Starch is a polysaccharide formed by units of glucose and the storage form of carbohydrates in plants.
It is synthesized by the most part of vegetable cells and stored especially in seeds (e.g. cereals and legumes), tubers (e.g. potatoes), roots (e.g. those of carrots) and some fruits (e.g. green banana). With sucrose and lactose, it is one of the three most common dietary carbohydrates and, among the previous ones, is the main source of carbohydrates in the mediterranean diet pattern.
Chemical structure of starch
It is present into vegetable cells and contains two types of homopolysaccharides, amylose and amylopectin.
- Amylose is an unbranched homopolysaccharide formed by about 5-600 glucose units, linked by α-(1→4) glycosidic bonds.
It has a helix structure with six glucose units for turn, is soluble in water and places in the core of the starch granules.
- Amylopectin represents about 80% of polysaccharides taken up with diet.
It is a branched molecule formed by thousands of glucose units, up to 50000, that, in main chain, are joined by α-(1→4) glycosidic bonds. Approximately every 25-30 glucose units a branch point or lateral chain is present, formed by glucose units as well, joined to the main chain by a α-(1→6) glycosidic bond; glucose units on the lateral chain, from 15 to 25, are linked again by α-(1→4) glycosidic bonds.
The branches prevent the formation of a helical structure while allow the creation of spongy reticular structures.
Depending on the different velocity and degree of hydrolysis by alpha-amylase, starch can be classified in three classes:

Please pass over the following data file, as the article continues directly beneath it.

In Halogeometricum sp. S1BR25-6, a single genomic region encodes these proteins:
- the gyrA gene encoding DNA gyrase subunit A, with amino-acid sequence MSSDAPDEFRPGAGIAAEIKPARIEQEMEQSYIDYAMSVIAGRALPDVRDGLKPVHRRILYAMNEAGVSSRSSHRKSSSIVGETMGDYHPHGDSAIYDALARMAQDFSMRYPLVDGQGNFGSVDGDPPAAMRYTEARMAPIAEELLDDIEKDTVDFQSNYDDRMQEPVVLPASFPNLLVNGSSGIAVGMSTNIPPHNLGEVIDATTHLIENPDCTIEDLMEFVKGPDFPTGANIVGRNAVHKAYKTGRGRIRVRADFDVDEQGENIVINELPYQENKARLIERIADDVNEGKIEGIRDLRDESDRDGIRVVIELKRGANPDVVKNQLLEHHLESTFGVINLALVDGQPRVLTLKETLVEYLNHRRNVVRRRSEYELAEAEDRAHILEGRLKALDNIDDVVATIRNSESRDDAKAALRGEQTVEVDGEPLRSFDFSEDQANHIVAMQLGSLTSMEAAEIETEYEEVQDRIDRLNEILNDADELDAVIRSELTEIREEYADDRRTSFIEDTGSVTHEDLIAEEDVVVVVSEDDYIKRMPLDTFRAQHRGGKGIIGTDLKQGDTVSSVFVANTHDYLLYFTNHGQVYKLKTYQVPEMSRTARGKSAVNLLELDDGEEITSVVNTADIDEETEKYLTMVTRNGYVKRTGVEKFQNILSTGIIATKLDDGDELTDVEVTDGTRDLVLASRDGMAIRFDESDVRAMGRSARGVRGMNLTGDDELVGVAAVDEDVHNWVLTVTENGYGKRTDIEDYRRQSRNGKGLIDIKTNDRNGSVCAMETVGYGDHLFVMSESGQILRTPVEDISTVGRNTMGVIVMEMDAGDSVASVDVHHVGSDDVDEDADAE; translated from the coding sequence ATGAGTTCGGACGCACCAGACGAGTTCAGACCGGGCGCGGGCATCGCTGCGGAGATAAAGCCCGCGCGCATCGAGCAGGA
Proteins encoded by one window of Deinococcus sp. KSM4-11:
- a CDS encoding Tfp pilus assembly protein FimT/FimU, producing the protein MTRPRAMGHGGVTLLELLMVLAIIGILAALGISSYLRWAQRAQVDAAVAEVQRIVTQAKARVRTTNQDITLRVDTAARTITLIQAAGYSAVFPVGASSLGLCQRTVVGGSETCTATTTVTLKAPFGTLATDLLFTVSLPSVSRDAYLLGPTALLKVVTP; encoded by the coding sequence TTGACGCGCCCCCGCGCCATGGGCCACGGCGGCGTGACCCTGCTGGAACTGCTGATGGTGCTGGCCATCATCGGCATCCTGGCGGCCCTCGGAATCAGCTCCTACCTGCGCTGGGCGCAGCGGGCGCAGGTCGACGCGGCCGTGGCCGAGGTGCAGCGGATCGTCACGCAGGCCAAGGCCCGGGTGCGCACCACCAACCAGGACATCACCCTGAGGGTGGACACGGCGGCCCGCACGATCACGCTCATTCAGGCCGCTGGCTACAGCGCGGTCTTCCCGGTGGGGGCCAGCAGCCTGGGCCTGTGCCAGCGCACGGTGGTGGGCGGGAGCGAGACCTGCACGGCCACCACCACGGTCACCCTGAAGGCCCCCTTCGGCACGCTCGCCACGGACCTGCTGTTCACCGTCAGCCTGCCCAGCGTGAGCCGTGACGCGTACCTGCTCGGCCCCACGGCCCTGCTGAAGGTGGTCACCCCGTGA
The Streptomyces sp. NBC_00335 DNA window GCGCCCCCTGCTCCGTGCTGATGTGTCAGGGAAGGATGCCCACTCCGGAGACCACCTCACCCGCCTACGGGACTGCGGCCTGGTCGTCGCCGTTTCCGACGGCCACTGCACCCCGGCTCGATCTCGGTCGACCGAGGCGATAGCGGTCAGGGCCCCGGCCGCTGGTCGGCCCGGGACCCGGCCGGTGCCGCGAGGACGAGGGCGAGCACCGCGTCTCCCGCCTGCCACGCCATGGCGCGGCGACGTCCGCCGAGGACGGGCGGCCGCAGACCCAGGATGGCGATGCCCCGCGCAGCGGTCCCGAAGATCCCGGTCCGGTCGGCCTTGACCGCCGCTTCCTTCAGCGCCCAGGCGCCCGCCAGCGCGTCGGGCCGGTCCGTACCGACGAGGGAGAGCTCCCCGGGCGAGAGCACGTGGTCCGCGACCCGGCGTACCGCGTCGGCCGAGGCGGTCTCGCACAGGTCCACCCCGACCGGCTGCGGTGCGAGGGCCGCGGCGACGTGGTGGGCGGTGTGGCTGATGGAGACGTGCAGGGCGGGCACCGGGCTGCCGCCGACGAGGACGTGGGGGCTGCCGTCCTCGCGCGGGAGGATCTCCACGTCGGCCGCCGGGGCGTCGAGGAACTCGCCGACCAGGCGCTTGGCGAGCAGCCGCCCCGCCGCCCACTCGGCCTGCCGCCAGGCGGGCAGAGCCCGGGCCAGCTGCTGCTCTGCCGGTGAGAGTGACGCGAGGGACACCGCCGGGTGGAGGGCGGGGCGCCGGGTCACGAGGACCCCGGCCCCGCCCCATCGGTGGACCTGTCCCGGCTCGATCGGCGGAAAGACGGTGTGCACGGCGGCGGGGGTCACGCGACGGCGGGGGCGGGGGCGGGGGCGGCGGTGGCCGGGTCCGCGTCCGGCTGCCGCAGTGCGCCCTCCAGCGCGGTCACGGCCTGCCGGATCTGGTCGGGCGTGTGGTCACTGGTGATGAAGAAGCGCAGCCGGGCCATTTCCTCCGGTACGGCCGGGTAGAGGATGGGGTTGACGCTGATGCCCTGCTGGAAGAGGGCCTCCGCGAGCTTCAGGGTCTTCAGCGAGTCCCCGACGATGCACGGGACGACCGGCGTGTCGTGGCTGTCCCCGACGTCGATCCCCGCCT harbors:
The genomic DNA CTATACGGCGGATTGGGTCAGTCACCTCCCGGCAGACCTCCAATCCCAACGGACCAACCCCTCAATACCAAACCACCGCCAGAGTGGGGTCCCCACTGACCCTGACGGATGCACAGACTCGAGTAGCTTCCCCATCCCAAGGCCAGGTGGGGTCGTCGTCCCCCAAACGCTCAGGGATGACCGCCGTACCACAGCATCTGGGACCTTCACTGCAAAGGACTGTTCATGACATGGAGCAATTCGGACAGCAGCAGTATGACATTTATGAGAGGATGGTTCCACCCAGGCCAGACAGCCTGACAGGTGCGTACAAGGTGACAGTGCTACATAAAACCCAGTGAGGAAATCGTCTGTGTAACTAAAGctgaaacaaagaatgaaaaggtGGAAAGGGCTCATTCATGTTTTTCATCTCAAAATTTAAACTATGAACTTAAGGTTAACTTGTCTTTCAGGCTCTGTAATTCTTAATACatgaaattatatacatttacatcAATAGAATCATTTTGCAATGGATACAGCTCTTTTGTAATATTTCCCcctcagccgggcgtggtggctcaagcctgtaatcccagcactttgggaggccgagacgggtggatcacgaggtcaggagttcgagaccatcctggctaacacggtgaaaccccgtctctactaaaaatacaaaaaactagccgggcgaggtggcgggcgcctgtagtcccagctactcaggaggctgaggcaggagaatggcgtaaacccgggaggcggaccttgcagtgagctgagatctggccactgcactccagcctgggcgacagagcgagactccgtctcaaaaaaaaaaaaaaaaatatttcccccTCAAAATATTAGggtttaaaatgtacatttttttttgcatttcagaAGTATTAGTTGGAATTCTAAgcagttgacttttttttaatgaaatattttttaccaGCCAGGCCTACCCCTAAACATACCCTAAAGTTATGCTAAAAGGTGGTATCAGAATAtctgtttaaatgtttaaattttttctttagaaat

- Rapidly digestible starch
- Slowly digestible starch
- Resistant starch(RS), so called because it opposes to hydrolytic action of α-amylase and is not absorbed in the intestine; nevertheless afterward it may be fermented by colonic micro-flora, acting as dietary fiber.
RS can in turn be classified in:
- Type I RS, corresponding to the not-accessible starches because trapped into cellular matrix by the presence of the intact cellular wall.
It is found in the seeds of cereals and legumes taken up whole.
- Type II RS, corresponding to the native starch granules of grains, low susceptible to hydrolysis because of its crystalline nature. These molecules may partially resist to digestion and are found in sour bananas (green) and in containing starch foods cooked in presence of a quantity of water not sufficient for gelatinization.
- Type III RS, representing the fraction of retrogradated starches after cooking. What occurs is the re-aggregation in a crystalline form of the linear portions of amylose (most important) or debranching amylopectin during the cooling of gelatinized starch, process called retrogradation. The degree of retrogradation is directly proportional to the amylose content of the starch itself.
Starch retrogradation is one of the factor that leads to formation of stale bread; it will be sufficient to heat again the bread to lower the crystallization and so revive it;
- type IV RS, corresponding to chemically modified starches present in commercialized foods.
The aim of chemical modifications (substitutions or cross-links) is that of obtaining a product stable to refrigeration and freezing; another application is that of conferring to a low caloric content product characteristics of creaminess and palatability typical of fats.
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